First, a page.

Migrating Continuous Delivery to OpenShift – Part 2: Building Java Projects

In part 1, I set up a Nexus Maven repository. In the second part, I wanted to build a number of Java projects on the OpenShift Jenkins instance. Sounds easy enough, but it wasn’t.

I thought that this was going to be an easy task. How hard can it be to set up a Maven build on Jenkins? I’ve done it tens of times before and it was never more complicated than entering the correct repository URL.

OpenShift has a few roadblocks:

  • Because the small gear has limited CPU and memory, builds run on a slave. The OpenShift Jenkins plugin will automatically create build slaves that mirror the server to which you are going to deploy the app. That works fine for web apps that are deployed to OpenShift, but there’s no default slave available for generic Java builds.
  • Both Git and Maven prefer to put their configuration and temporary files in the user directory. This folder is not writable on the gears. You are supposed to put everything in app-root/data
  • If you run a Jenkins Maven job on a slave, it will try to open a port which it isn’t allowed.

Creating a DIY build slave

The OpenShift plugin will automatically launch new gears when required. It will do this based on the “Application UUID” or “Builder Type” option.

The problem is that there isn’t a preexisting cartridge that has all the options we need for generic Java builds. So you have to create your own one.

[color-box]Step 1: set up a build slave

  1. Start by creating a do-it-yourself (diy-0.1) application. I named it “build”
  2. On your Jenkins application add a slave. Configure it as shown below (click for larger version).
  3. Verify that the slave is started and connected.[/color-box]

Things to note: the Remote FS Root should point to the data directory of your slave.<figcaption class="wp-caption-text">Things to note: the Remote FS Root should point to the data directory of your slave.</figcaption></figure>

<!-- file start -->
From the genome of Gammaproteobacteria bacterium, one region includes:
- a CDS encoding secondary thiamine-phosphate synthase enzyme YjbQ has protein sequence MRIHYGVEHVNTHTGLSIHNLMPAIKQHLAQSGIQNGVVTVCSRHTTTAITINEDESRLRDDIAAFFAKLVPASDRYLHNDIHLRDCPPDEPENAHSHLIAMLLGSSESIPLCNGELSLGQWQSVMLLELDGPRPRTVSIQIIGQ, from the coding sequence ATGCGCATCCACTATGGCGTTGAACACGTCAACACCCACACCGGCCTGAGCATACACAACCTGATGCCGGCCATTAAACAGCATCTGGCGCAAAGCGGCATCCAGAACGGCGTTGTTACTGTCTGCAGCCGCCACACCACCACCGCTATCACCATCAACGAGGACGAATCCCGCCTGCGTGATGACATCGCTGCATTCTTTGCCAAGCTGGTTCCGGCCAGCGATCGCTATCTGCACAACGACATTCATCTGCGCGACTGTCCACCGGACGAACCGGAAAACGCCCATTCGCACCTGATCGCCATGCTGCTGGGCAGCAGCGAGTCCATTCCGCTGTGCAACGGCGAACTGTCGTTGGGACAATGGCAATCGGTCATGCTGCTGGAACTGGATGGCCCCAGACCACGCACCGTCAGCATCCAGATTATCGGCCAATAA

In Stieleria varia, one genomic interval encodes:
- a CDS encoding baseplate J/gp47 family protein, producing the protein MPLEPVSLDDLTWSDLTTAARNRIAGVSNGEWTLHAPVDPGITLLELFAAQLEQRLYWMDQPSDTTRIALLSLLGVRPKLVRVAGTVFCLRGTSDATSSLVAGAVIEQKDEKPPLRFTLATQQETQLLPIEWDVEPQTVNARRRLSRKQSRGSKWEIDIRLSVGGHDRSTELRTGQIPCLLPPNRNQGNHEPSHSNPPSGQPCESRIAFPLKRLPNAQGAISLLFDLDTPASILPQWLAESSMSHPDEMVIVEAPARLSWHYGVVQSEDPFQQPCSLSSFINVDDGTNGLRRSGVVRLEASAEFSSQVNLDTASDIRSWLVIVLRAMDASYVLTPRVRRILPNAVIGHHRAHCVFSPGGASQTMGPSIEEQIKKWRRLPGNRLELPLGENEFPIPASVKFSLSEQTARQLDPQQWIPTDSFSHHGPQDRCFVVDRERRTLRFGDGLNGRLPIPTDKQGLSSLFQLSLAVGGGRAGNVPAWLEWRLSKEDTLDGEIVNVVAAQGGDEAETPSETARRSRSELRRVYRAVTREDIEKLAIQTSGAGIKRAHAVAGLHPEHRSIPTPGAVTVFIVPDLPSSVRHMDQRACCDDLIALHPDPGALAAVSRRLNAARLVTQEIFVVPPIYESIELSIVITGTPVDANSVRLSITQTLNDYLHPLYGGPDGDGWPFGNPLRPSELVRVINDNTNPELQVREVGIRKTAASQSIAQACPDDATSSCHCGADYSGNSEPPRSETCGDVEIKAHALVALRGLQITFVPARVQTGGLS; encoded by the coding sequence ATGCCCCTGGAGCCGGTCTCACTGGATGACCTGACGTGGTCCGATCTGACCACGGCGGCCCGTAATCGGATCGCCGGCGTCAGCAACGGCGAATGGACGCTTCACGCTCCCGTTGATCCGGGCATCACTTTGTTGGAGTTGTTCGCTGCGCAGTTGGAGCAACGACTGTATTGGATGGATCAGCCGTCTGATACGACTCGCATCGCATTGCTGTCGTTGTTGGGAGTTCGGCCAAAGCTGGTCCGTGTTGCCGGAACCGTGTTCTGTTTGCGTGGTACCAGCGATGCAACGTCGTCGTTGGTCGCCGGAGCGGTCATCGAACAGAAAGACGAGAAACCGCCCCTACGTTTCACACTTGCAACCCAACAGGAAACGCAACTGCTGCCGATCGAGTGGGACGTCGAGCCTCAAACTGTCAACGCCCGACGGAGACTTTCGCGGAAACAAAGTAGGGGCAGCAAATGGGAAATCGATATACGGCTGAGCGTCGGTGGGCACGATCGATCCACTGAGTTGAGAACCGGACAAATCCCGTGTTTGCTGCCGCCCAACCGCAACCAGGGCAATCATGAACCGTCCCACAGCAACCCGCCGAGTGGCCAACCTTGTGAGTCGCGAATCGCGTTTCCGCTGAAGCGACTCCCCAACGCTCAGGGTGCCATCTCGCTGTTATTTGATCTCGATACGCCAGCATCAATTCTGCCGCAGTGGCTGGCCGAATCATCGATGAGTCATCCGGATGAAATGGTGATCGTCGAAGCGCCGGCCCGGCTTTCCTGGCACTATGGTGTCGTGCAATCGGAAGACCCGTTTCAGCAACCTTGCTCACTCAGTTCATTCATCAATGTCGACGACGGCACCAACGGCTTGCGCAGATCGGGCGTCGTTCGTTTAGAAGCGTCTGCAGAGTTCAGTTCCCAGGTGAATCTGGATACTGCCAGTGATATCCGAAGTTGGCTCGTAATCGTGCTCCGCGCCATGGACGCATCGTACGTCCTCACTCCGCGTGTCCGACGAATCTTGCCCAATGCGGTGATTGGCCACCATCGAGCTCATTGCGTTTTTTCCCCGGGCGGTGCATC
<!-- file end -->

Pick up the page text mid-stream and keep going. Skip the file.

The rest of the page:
You need to explicitly set Java and Maven home since this is not part of the DIY config.<figcaption class="wp-caption-text">You need to explicitly set Java and Maven home since this is not part of the DIY config.</figcaption>

Making Git behave

If you want to use git to get your projects from repositories such as Github of Bitbucket, you’ll need to do some tweaking. Git puts its key and known host file in ~/.ssh, however this is not writable.

There is already a cartridge that gets you part of the way there, but it requires an extra tweak.

[color-box]Step 2: configure Git

  1. Add the OpenShift SSH cartridge by using this URL: https://cartreflect-claytondev.rhcloud.com/reflect?github=smerrill/openshift-community-git-ssh
  2. Change the git-ssh file in in /usr/bin to the one shown below.
  3. Add your private key to app-root/data/git-ssh/[/color-box]


[ -f $KEY ] && {
  ssh -oStrictHostKeyChecking=no -oUserKnownHostsFile=$KNOWN_HOSTS -i$KEY $@
} || {
  ssh -oStrictHostKeyChecking=no -oUserKnownHostsFile=$KNOWN_HOSTS $@

Always use freestyle jobs

It’s finally time to add a first build job. I started with a Maven job, but apparently this doesn’t work. You need to use the free-style project.

[color-box]In Jenkins, create a freestyle project.

  1. Restrict it to run on your just created slave.
  2. As a build step, add whatever is required, including an “invoke top-level Maven targets” step.[/color-box]

Custom settings.xml for local repo

If you run that build, you’ll get one final error. Maven puts its local repository in the user folder.

[color-box]The configure the local repository:

  1. In your job configuration, click on the advanced settings of the Maven step.
  2. As settings file choose “Settings file in filesystem”
  3. Enter “$OPENSHIFT_DATA_DIR/.m2/settings.xml”
  4. In app-root/data/.m2 create the below settings.xml[/color-box]

That should do it. Next up: deploying build artifacts to our Nexus.